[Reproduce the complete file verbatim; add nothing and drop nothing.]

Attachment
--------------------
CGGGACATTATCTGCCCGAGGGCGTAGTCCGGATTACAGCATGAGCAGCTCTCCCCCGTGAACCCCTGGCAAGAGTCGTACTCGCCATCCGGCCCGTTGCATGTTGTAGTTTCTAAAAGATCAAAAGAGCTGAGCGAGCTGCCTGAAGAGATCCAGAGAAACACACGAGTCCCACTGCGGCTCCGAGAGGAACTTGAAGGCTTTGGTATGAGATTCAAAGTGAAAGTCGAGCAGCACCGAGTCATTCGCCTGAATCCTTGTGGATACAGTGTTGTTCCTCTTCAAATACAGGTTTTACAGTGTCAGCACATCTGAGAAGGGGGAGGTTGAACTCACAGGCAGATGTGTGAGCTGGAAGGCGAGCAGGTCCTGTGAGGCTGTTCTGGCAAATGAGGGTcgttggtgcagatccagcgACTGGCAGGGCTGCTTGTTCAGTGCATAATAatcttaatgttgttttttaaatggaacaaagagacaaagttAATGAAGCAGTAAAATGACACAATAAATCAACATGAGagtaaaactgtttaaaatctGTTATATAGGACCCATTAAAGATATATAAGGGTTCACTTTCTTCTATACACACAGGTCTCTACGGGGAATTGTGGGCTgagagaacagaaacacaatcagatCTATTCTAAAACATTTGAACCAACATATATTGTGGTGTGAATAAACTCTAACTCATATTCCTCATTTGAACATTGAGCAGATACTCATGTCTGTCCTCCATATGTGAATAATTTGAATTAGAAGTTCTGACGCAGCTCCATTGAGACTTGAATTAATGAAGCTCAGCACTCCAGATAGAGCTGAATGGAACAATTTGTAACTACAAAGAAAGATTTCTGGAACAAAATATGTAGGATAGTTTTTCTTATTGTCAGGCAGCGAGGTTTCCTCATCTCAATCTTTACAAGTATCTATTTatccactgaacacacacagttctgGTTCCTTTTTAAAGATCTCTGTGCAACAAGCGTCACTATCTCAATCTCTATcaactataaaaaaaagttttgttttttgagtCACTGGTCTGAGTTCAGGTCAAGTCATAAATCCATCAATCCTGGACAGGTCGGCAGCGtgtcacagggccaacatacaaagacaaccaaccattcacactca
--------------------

CGGGACATTATCTGCCCGAGGGCGTAGTCCGGATTACAGCATGAGCAGCTCTCCCCCGTGAACCCCTGGCAAGAGTCGTACTCGCCATCCGGCCCGTTGCATGTTGTAGTTTCTAAAAGATCAAAAGAGCTGAGCGAGCTGCCTGAAGAGATCCAGAGAAACACACGAGTCCCACTGCGGCTCCGAGAGGAACTTGAAGGCTTTGGTATGAGATTCAAAGTGAAAGTCGAGCAGCACCGAGTCATTCGCCTGAATCCTTGTGGATACAGTGTTGTTCCTCTTCAAATACAGGTTTTACAGTGTCAGCACATCTGAGAAGGGGGAGGTTGAACTCACAGGCAGATGTGTGAGCTGGAAGGCGAGCAGGTCCTGTGAGGCTGTTCTGGCAAATGAGGGTcgttggtgcagatccagcgACTGGCAGGGCTGCTTGTTCAGTGCATAATAatcttaatgttgttttttaaatggaacaaagagacaaagttAATGAAGCAGTAAAATGACACAATAAATCAACATGAGagtaaaactgtttaaaatctGTTATATAGGACCCATTAAAGATATATAAGGGTTCACTTTCTTCTATACACACAGGTCTCTACGGGGAATTGTGGGCTgagagaacagaaacacaatcagatCTATTCTAAAACATTTGAACCAACATATATTGTGGTGTGAATAAACTCTAACTCATATTCCTCATTTGAACATTGAGCAGATACTCATGTCTGTCCTCCATATGTGAATAATTTGAATTAGAAGTTCTGACGCAGCTCCATTGAGACTTGAATTAATGAAGCTCAGCACTCCAGATAGAGCTGAATGGAACAATTTGTAACTACAAAGAAAGATTTCTGGAACAAAATATGTAGGATAGTTTTTCTTATTGTCAGGCAGCGAGGTTTCCTCATCTCAATCTTTACAAGTATCTATTTatccactgaacacacacagttctgGTTCCTTTTTAAAGATCTCTGTGCAACAAGCGTCACTATCTCAATCTCTATcaactataaaaaaaagttttgttttttgagtCACTGGTCTGAGTTCAGGTCAAGTCATAAATCCATCAATCCTGGACAGGTCGGCAGCGtgtcacagggccaacatacaaagacaaccaaccattcacactca